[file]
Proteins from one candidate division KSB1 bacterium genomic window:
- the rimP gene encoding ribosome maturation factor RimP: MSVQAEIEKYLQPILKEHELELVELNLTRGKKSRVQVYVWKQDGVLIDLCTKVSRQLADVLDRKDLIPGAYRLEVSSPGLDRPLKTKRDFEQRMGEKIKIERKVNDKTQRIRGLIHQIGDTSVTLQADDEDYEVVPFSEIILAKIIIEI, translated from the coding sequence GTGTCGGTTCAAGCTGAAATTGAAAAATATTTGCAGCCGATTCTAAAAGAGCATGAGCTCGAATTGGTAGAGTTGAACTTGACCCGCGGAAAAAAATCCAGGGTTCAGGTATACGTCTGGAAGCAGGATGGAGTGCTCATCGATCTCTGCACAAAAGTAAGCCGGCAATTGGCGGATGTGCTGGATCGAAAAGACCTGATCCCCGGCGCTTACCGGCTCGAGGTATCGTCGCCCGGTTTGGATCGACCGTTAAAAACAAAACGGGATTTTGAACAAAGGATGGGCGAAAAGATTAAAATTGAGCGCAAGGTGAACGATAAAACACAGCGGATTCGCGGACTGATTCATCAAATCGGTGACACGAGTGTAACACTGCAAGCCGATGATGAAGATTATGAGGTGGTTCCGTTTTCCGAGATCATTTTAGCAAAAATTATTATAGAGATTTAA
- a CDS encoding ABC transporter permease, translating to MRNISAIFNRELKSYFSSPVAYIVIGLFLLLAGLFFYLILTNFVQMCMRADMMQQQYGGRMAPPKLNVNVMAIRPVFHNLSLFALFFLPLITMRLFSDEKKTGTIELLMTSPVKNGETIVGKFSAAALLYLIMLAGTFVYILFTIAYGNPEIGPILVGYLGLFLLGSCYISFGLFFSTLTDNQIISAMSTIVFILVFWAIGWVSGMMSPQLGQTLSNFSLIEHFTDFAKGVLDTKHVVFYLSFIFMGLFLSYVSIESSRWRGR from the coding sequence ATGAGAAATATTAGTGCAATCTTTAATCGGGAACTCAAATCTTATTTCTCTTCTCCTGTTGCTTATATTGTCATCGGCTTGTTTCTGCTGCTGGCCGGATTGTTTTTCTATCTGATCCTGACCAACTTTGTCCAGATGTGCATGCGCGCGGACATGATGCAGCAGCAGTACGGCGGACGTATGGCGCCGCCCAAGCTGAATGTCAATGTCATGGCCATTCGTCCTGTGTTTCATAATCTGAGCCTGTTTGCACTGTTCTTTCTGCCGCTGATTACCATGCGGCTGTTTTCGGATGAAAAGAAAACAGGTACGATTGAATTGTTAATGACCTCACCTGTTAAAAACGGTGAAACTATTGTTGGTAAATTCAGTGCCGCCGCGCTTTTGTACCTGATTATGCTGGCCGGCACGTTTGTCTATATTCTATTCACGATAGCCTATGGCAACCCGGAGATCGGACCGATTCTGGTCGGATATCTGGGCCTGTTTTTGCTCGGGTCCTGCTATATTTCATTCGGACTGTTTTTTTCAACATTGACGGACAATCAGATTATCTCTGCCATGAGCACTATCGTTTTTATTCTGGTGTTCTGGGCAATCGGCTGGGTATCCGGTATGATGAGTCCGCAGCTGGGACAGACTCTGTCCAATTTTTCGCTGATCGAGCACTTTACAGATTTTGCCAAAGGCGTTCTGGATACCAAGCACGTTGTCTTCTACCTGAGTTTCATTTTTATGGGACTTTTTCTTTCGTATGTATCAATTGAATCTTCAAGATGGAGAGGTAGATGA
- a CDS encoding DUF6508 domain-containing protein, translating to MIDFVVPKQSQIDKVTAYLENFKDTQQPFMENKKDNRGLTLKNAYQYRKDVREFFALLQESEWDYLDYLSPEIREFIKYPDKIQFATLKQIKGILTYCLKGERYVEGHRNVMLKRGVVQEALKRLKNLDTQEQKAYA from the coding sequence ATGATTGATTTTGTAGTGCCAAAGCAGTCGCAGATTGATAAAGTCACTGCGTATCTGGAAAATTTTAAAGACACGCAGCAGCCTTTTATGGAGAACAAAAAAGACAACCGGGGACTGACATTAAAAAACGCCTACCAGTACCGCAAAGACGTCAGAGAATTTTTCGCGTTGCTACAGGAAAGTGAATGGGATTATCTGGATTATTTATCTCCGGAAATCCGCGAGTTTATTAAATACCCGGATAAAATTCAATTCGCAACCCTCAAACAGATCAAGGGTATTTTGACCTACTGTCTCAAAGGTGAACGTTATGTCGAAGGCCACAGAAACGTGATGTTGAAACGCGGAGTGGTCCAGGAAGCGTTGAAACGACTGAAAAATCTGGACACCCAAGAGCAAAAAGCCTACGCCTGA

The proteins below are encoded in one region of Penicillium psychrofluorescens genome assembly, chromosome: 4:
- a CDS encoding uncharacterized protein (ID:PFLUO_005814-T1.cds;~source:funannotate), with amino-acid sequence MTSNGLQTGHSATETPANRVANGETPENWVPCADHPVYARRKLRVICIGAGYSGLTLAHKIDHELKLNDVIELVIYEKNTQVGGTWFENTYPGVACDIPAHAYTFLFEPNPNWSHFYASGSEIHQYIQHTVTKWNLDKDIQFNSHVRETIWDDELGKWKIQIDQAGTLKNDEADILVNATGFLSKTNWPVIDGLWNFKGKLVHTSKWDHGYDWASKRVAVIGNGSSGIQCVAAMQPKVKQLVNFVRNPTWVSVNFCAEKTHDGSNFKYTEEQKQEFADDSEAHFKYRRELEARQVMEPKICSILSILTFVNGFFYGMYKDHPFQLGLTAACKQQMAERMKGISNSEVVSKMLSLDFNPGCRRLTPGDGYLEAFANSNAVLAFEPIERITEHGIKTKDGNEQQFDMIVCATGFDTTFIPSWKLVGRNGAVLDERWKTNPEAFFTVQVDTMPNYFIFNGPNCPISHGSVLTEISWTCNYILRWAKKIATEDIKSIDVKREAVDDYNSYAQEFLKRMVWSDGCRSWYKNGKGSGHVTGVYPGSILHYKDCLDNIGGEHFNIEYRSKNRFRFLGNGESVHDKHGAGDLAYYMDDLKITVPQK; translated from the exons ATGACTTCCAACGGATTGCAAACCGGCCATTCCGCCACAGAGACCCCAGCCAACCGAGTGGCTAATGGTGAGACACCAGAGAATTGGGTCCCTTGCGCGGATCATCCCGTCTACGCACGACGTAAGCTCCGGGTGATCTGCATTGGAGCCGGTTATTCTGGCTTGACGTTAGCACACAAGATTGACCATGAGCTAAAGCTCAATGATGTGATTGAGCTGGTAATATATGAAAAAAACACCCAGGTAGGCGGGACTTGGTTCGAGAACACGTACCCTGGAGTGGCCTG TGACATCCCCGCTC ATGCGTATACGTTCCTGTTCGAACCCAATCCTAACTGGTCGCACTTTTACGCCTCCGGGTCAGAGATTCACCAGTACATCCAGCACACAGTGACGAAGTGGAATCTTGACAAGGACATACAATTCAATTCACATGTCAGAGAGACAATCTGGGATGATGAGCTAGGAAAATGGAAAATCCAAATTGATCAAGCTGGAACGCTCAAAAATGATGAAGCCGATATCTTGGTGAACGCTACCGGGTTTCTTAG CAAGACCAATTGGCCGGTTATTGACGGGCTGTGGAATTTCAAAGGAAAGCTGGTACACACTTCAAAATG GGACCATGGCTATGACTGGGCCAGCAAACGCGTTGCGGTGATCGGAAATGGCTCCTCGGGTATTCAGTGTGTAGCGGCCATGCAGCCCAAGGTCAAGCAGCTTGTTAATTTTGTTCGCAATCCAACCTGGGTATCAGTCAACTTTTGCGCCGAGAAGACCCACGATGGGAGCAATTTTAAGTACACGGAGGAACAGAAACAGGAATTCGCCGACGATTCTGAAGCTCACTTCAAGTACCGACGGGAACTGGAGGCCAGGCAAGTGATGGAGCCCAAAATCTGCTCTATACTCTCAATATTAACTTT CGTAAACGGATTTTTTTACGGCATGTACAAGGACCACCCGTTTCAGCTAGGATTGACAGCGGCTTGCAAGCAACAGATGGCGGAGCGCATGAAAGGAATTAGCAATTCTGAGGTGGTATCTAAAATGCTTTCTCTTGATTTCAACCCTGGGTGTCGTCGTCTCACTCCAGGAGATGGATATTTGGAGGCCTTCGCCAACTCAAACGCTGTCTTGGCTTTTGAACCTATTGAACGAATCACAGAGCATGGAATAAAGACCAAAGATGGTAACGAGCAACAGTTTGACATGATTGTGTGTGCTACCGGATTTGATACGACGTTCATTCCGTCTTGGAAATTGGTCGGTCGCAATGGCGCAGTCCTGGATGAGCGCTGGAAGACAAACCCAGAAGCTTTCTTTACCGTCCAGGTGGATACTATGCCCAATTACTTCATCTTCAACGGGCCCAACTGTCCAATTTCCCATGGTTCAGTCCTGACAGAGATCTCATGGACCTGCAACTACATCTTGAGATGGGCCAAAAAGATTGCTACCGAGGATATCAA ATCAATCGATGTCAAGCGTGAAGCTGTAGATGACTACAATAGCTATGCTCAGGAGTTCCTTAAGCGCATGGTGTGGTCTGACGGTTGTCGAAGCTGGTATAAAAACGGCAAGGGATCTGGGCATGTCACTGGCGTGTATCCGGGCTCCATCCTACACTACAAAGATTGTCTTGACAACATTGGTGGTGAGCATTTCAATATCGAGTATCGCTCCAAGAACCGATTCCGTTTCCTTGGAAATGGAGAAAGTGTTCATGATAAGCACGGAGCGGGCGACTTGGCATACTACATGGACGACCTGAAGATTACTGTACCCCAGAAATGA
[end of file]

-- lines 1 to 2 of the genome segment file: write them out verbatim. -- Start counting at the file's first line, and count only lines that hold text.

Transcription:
Proteins from one candidate division KSB1 bacterium genomic window:
- the rimP gene encoding ribosome maturation factor RimP: MSVQAEIEKYLQPILKEHELELVELNLTRGKKSRVQVYVWKQDGVLIDLCTKVSRQLADVLDRKDLIPGAYRLEVSSPGLDRPLKTKRDFEQRMGEKIKIERKVNDKTQRIRGLIHQIGDTSVTLQADDEDYEVVPFSEIILAKIIIEI, translated from the coding sequence GTGTCGGTTCAAGCTGAAATTGAAAAATATTTGCAGCCGATTCTAAAAGAGCATGAGCTCGAATTGGTAGAGTTGAACTTGACCCGCGGAAAAAAATCCAGGGTTCAGGTATACGTCTGGAAGCAGGATGGAGTGCTCATCGATCTCTGCACAAAAGTAAGCCGGCAATTGGCGGATGTGCTGGATCGAAAAGACCTGATCCCCGGCGCTTACCGGCTCGAGGTATCGTCGCCCGGTTTGGATCGACCGTTAAAAACAAAACGGGATTTTGAACAAAGGATGGGCGAAAAGATTAAAATTGAGCGCAAGGTGAACGATAAAACACAGCGGATTCGCGGACTGATTCATCAAATCGGTGACACGAGTGTAACACTGCAAGCCGATGATGAAGATTATGAGGTGGTTCCGTTTTCCGAGATCATTTTAGCAAAAATTATTATAGAGATTTAA